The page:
How Homes Structure The American Dream

Jun 3, 2012
Originally published on June 3, 2012 9:37 am
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Transcript

RACHEL MARTIN, HOST:

All summer long, NPR is exploring the American Dream, what it means to people and why it matters. Homeownership has always been a cornerstone of that dream, whether it's a covered wagon and plot of land, or a picket fence on a cul-de-sac.

NPR's business correspondent Chris Arnold covers the housing market and he joins us now. Hi, Chris.

CHRIS ARNOLD, BYLINE: Hi, Rachel.

MARTIN: So, if we look over the past decade, Chris, housing was at the center of the bubble in the economy when things were going really great. But then it was also at the center of the collapse when that bubble burst. How has all of that turmoil, in the housing market, affected the popular conception of the American Dream?

ARNOLD: Well, in some ways you could say it's been a frontal assault on the American Dream. We saw millions of people who thought that they had achieved a big part of that dream which is, of course, owning their own houses, only then later to get foreclosed on and kicked out of their homes. And some of them bought houses that they couldn't afford and they never should have bought those houses.

Others though got cheated by crooked mortgage brokers. Or they really should have been able to stay in the house, but the banks made mistakes and denied them from federal programs that could have helped them save your house. So you might think that all this has tarnished the American Dream a little bit, and probably has for some people.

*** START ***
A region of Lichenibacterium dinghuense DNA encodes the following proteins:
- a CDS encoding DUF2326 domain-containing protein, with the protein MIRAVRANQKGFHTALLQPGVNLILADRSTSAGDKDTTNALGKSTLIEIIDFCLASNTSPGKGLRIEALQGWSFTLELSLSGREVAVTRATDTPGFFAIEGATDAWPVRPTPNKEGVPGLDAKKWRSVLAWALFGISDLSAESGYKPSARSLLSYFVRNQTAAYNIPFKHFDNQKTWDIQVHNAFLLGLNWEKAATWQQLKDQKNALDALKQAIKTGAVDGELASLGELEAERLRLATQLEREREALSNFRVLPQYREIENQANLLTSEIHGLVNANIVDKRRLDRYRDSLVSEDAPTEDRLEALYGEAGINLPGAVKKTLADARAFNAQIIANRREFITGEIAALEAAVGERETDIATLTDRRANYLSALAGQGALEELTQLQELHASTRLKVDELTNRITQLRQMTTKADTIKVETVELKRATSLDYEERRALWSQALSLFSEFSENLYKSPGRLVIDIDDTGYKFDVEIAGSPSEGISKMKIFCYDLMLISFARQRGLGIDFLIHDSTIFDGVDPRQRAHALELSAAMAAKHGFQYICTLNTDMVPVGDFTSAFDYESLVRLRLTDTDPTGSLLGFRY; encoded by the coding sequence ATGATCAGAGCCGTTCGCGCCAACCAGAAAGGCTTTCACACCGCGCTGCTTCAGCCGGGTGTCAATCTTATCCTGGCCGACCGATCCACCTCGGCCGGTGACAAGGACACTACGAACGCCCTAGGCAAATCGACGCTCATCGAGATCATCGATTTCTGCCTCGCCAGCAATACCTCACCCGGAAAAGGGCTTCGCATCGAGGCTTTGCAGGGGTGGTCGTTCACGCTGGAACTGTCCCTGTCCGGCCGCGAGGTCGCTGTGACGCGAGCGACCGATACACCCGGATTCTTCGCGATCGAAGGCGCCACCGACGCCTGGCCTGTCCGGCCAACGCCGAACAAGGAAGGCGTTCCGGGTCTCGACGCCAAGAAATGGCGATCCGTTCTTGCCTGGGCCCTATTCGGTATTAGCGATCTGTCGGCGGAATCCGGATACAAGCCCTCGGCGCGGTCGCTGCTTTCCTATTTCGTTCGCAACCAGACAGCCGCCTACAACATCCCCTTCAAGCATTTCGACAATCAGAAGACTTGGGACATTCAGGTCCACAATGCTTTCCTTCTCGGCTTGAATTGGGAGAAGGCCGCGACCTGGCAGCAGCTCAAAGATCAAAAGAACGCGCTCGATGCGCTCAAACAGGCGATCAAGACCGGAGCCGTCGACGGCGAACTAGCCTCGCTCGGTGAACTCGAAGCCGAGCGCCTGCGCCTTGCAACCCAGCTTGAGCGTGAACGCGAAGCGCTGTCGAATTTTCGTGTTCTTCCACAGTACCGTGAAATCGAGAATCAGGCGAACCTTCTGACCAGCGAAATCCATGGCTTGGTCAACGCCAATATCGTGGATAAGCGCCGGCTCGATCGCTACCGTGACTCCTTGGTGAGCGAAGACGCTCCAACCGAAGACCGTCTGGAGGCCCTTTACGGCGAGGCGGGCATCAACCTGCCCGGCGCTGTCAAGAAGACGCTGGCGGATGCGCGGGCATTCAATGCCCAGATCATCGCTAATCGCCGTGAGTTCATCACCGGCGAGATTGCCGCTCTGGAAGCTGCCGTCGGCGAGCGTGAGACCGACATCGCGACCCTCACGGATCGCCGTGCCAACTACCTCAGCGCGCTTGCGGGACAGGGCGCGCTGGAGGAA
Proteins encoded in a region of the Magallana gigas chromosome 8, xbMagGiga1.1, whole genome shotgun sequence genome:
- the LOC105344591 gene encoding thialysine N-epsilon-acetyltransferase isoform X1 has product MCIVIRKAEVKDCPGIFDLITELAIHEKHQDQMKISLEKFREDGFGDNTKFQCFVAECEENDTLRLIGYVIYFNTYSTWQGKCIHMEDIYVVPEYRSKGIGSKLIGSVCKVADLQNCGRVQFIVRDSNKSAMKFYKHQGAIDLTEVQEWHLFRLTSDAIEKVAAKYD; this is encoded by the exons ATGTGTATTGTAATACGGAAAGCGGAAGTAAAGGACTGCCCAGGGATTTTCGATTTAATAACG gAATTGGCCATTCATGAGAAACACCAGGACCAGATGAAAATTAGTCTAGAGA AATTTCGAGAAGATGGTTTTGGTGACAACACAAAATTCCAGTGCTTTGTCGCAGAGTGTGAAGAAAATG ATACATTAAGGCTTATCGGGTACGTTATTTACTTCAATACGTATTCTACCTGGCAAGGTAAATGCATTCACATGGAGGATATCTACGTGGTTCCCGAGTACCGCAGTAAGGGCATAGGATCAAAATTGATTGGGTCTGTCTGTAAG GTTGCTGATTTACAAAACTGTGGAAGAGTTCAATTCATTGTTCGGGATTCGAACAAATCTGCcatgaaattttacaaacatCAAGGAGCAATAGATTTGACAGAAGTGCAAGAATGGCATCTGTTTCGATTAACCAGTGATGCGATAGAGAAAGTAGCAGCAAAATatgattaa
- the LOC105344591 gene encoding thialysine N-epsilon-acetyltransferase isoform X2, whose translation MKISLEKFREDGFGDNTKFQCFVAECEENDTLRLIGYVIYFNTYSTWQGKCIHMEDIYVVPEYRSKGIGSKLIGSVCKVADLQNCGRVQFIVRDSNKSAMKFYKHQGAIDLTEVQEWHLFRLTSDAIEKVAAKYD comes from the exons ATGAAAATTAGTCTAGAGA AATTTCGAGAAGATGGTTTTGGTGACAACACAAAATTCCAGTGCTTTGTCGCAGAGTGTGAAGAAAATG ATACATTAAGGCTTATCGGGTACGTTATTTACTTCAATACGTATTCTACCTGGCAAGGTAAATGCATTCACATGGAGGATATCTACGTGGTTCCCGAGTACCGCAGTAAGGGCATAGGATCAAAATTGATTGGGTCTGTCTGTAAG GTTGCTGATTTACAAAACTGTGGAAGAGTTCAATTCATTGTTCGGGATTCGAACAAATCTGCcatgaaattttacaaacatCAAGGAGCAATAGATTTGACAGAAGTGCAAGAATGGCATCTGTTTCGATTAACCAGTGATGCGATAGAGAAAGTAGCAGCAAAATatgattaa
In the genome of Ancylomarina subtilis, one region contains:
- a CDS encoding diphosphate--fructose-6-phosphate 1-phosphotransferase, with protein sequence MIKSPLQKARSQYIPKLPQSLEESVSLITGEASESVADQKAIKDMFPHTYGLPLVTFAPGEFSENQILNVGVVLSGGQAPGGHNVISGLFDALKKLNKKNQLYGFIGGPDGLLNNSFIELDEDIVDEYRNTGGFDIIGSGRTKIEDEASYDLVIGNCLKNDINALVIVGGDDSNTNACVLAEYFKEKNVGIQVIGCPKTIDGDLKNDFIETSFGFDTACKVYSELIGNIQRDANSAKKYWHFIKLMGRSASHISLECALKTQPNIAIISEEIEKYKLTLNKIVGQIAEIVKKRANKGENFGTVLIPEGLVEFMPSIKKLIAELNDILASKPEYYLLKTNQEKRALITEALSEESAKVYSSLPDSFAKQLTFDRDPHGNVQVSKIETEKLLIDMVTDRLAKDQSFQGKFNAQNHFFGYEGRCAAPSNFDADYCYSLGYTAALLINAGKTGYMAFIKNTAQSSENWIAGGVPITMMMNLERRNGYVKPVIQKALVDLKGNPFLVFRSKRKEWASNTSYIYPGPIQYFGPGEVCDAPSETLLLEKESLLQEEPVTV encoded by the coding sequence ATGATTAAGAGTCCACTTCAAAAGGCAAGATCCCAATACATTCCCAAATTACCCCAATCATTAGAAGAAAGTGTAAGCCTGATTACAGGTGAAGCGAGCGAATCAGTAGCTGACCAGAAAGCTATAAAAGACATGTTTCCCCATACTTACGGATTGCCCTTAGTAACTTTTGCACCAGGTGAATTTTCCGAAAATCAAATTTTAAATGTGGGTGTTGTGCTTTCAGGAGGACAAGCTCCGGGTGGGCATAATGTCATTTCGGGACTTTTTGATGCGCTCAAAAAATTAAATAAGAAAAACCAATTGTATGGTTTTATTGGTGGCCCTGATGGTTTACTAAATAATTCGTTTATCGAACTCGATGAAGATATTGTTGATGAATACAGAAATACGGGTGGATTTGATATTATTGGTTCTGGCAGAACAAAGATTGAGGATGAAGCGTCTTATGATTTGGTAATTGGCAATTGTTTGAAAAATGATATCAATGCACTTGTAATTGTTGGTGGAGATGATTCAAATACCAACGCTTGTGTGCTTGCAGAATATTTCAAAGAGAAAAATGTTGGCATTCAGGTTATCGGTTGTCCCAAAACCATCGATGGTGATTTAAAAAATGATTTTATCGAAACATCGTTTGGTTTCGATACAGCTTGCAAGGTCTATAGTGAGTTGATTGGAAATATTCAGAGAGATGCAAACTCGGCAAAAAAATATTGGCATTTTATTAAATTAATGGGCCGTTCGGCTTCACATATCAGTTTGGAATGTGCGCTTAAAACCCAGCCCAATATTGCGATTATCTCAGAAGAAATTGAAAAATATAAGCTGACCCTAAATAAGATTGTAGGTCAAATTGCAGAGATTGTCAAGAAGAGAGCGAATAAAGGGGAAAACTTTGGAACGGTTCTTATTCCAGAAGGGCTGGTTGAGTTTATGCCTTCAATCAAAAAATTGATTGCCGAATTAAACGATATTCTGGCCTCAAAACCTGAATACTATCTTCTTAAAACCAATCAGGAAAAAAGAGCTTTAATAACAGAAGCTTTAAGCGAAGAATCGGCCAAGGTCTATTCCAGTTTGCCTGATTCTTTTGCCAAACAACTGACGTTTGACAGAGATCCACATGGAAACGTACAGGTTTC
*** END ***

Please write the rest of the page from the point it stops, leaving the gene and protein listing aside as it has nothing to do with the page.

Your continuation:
MARTIN: What has that meant for our country's overall perception or vision of the American Dream? How has that perception changed?

ARNOLD: Overall, no, I don't think it has. And right after the housing crash, we've saw all kinds of big, important sounding stories about how homeownership doesn't make any sense anymore, and it's a brave new world out there where renting is a new owning, and all this stuff. Twenty years ago, it made sense for most Americans to own a house. I think now it still makes sense for most Americans to own a house. And perhaps particularly right now, because homes have gotten a lot cheaper and interest rates are way low. And by many measures it's probably been 40 years since it's been this affordable to own a house.

MARTIN: And I understand we have some numbers that helped to gauge how Americans are thinking about homeownership these days?

ARNOLD: Yes, just a week or so ago, the Woodrow Wilson Center came out with a poll of likely voters. It found that 84 percent of the people said that homeownership is just as or more important than it was five years ago. Ninety percent of people said that they still think that homeownership is part of the American Dream. So, overall it doesn't seem to have shaken this almost innate desire to own a home that many people have.

MARTIN: And government in America, the government has also played a big part for generations in really promoting this idea of homeownership and its role in the American Dream ideal, right? What responsibility does government have in framing our perception of this dream?

ARNOLD: Well, that's a question we're going to be asking ourselves going forward, right? I mean the government is going to reassess and reshape Fannie Mae and looking at the mortgage interest tax deduction. These are all things that promote homeownership in this country and they're all up for review right now over the next few years.

And yes, we do have is longer tradition. You go back to the 1860s, there was the Homestead Act, you know, that let people buy farms. And even before that, people would come from Europe and they'd say, you know, there's a sort of anti-feudal impulse in America that people here aspire to live without some landlords sitting on their back demanding rents.

You know, these impulses have been here for a long time and I just think we're not going too far away from that anytime soon.

MARTIN: Economics correspondent Chris Arnold, thanks so much, Chris.

ARNOLD: Thanks a lot, Rachel. Transcript provided by NPR, Copyright NPR.